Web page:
In 1996, Adrienne died from complications while having liposuction surgery. James received a star on the Hollywood Walk of Fame in 1997, but in 1999 a former employee, Lisa Agbalaya-Ross, claimed he'd told her he had powerful testicles which he'd received from the government. She promptly sued him for sexual harassment to the tune of $1 million. In January 2002, Brown married wife #4, Tomi Rae Hynie, and was also cleared of the harassment charges. On January 28, 2004, Brown was arrested once again for domestic violence, causing the city of Augusta to cancel his appearance that spring, a performance that was to coincide with the unveiling of a statue (subsequently re-veiled), and the re-naming of the Garden City Music Fest to the James Brown Music Fest (subsequently un-renamed). James' dishevelled mug shot was shown nationally. We could see inside this old church-like building from the roof of The Meathouse. What we saw was that the whole 2nd floor had caved in.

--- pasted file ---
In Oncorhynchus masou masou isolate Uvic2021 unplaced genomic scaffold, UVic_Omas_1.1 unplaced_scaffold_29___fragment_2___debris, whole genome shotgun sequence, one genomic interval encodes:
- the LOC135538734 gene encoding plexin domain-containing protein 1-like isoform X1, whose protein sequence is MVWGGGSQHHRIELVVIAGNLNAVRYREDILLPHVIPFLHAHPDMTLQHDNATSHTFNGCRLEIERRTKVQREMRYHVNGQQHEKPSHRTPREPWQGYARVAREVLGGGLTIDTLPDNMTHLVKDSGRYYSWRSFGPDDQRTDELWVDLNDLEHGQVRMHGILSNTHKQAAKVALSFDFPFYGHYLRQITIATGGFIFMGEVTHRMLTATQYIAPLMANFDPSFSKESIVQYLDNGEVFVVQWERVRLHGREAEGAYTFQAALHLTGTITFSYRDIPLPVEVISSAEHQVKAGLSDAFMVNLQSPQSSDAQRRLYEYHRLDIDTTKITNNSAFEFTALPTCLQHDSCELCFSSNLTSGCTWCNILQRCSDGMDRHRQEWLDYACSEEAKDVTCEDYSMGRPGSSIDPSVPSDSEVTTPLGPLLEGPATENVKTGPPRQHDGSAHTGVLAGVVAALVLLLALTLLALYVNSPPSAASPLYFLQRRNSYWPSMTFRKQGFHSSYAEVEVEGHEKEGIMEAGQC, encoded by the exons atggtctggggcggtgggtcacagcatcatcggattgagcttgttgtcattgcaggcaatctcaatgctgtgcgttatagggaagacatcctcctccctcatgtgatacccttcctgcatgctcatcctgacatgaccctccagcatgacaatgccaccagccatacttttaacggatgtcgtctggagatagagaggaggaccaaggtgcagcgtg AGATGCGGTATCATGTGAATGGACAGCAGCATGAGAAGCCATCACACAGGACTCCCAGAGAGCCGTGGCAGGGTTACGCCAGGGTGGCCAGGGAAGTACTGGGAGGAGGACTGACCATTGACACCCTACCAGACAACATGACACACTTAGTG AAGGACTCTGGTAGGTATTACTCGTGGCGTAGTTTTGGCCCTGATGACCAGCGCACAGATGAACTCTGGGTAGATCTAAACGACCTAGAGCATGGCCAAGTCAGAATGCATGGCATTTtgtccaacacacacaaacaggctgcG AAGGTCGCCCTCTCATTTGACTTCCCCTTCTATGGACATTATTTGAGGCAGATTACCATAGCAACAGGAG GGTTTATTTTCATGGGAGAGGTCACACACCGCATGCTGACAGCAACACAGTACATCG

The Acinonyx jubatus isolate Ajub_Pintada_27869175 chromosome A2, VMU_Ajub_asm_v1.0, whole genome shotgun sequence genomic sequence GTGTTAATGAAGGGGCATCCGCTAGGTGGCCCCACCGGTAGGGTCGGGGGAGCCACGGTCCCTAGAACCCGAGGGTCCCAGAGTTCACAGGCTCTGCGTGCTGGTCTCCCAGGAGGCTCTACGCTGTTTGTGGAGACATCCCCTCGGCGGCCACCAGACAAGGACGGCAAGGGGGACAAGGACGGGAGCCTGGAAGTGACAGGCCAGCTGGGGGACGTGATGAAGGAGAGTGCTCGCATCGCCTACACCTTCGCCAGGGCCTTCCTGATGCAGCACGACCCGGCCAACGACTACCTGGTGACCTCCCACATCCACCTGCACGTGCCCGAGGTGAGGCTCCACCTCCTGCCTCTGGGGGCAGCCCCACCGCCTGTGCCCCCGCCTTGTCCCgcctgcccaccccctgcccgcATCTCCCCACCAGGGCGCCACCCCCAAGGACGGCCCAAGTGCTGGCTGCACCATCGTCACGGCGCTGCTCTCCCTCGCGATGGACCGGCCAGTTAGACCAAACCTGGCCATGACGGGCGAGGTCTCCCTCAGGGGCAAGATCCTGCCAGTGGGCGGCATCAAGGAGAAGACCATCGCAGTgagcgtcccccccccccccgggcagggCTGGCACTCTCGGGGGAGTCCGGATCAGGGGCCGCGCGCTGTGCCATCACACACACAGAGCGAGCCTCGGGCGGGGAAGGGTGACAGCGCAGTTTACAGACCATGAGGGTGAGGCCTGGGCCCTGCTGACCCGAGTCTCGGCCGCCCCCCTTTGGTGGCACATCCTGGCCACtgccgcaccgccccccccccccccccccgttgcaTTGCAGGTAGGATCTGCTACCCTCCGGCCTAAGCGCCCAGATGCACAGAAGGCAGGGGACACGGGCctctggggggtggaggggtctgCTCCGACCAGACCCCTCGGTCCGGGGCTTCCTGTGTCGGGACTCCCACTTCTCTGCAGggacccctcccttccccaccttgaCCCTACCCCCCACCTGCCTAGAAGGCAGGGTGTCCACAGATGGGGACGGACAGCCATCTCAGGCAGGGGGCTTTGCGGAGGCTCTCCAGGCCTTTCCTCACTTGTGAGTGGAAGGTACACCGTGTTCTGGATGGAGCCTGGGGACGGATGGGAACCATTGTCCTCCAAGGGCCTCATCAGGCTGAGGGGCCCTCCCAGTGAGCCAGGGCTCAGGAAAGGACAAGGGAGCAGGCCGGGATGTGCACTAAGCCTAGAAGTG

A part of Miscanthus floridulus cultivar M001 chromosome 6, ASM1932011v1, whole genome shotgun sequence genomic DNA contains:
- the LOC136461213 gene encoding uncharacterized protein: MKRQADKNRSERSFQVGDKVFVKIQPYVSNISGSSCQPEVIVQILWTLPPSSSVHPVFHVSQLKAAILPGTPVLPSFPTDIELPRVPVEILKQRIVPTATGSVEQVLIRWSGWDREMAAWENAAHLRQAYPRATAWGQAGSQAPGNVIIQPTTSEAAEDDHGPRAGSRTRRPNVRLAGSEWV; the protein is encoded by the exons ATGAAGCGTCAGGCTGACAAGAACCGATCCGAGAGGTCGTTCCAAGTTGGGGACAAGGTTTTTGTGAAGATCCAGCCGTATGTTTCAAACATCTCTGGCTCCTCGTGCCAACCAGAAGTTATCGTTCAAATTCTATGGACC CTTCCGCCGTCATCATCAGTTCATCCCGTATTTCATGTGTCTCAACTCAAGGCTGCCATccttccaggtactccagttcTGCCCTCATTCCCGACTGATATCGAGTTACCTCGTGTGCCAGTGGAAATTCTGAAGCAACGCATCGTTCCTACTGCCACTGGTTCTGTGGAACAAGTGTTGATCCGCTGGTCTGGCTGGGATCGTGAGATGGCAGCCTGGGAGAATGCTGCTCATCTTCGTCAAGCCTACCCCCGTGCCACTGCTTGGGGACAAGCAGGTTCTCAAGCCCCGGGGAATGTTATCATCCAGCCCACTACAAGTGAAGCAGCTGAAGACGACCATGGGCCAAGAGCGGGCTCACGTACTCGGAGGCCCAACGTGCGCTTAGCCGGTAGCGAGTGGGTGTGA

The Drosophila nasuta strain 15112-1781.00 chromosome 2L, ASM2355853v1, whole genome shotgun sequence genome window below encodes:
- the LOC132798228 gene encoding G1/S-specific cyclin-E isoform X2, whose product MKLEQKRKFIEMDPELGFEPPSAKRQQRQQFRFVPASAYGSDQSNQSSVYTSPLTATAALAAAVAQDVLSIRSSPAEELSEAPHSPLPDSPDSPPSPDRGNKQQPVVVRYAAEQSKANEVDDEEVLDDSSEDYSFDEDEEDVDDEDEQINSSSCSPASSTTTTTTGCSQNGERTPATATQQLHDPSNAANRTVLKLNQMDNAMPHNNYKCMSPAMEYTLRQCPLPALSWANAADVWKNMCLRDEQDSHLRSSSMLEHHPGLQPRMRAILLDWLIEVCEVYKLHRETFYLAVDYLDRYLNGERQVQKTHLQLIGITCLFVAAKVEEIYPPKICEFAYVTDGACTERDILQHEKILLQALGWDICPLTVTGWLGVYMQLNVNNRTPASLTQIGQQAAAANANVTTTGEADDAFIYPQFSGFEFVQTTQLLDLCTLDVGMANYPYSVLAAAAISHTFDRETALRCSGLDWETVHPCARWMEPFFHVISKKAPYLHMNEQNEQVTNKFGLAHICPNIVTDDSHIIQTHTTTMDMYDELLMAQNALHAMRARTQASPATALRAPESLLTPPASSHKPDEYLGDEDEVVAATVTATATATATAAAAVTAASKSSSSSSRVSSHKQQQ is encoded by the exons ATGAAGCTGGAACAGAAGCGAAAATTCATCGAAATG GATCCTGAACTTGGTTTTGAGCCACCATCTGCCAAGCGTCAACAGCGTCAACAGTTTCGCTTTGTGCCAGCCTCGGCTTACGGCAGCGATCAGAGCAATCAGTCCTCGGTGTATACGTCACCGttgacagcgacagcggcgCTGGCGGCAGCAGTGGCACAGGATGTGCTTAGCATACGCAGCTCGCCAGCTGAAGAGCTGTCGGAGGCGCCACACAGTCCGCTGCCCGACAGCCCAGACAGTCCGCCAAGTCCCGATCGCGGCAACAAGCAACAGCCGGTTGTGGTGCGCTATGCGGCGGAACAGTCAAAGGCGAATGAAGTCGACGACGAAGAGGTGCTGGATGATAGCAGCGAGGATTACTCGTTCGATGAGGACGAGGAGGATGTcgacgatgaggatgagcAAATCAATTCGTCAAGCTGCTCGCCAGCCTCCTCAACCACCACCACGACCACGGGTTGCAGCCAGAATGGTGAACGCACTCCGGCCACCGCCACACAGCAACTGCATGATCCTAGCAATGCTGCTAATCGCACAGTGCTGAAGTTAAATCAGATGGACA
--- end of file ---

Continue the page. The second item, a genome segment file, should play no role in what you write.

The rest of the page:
The Godfather of Soul, the Hardest Working Man in Show Business, is undoubtedly a legend. Some of his recent acts are indefensible, others laudable, some baffling. Until a bout with prostate cancer last December, he was still playing 50 dates a year. He continues to hand out free Thanksgiving turkeys and Christmas presents each year to the poor in the neighborhoods near where these photos were taken. But JB Blvd. saddens the Godfather of Soul. Among the few people that roam this ruined stretch, one is Brown's daughter by a former mistress. Of her, he's said, "She's got worse than a habit. When a person is just spooked, we say she got a monkey on her back. She got a gorilla on her back." The man may have banned computers from his office because he believes they can watch him, but only Elvis Presley has had more hit records. Until recently, Brown used to hang around his radio station downtown, which, I believe, is now defunct. One day, a friend of mine saw him hanging a display in the window and waved. James pointed back, smiled, and did a little spin and shuffle. James Brown: "I fear God. I fear a man with a gun. I fear a man with a knife. I fear a fool behind the wheel. That's what I fear. I fear death. Death may come to me. I may not run from it like a lot of people if my rights is there. I put my rights first, 'cause if I can't live then I'm already dead." And so we leave JB Blvd., and head down Walker St., never to return. Info for this post came from the Hall of Fame biography and Cosmopolis. If you only read one James Brown story, make it The Trip of a Lifetime, a driving tour through downtown and along JB Blvd. with James Brown himself. The quotes included here are from that story. The original proclamation regarding JB Blvd. and James Brown Day in Augusta is here. See ya next time.